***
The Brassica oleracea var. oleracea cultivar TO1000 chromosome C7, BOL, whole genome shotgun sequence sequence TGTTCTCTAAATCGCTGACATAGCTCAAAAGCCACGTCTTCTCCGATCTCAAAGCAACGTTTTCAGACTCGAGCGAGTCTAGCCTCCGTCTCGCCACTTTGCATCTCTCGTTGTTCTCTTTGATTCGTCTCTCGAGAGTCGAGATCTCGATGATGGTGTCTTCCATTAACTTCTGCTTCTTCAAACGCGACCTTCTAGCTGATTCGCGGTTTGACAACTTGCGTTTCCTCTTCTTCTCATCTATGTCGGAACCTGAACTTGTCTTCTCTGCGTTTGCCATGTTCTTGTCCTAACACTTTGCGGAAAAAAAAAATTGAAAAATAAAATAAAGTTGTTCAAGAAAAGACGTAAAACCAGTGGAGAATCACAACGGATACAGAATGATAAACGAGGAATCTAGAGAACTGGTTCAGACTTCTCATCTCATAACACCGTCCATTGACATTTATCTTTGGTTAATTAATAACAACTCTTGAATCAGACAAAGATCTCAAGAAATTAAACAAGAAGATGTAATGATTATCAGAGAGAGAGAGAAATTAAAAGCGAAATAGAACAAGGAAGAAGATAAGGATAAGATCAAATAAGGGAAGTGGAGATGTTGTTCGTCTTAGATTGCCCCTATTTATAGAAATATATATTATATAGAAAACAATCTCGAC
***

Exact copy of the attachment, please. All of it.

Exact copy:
The Brassica oleracea var. oleracea cultivar TO1000 chromosome C7, BOL, whole genome shotgun sequence sequence TGTTCTCTAAATCGCTGACATAGCTCAAAAGCCACGTCTTCTCCGATCTCAAAGCAACGTTTTCAGACTCGAGCGAGTCTAGCCTCCGTCTCGCCACTTTGCATCTCTCGTTGTTCTCTTTGATTCGTCTCTCGAGAGTCGAGATCTCGATGATGGTGTCTTCCATTAACTTCTGCTTCTTCAAACGCGACCTTCTAGCTGATTCGCGGTTTGACAACTTGCGTTTCCTCTTCTTCTCATCTATGTCGGAACCTGAACTTGTCTTCTCTGCGTTTGCCATGTTCTTGTCCTAACACTTTGCGGAAAAAAAAAATTGAAAAATAAAATAAAGTTGTTCAAGAAAAGACGTAAAACCAGTGGAGAATCACAACGGATACAGAATGATAAACGAGGAATCTAGAGAACTGGTTCAGACTTCTCATCTCATAACACCGTCCATTGACATTTATCTTTGGTTAATTAATAACAACTCTTGAATCAGACAAAGATCTCAAGAAATTAAACAAGAAGATGTAATGATTATCAGAGAGAGAGAGAAATTAAAAGCGAAATAGAACAAGGAAGAAGATAAGGATAAGATCAAATAAGGGAAGTGGAGATGTTGTTCGTCTTAGATTGCCCCTATTTATAGAAATATATATTATATAGAAAACAATCTCGAC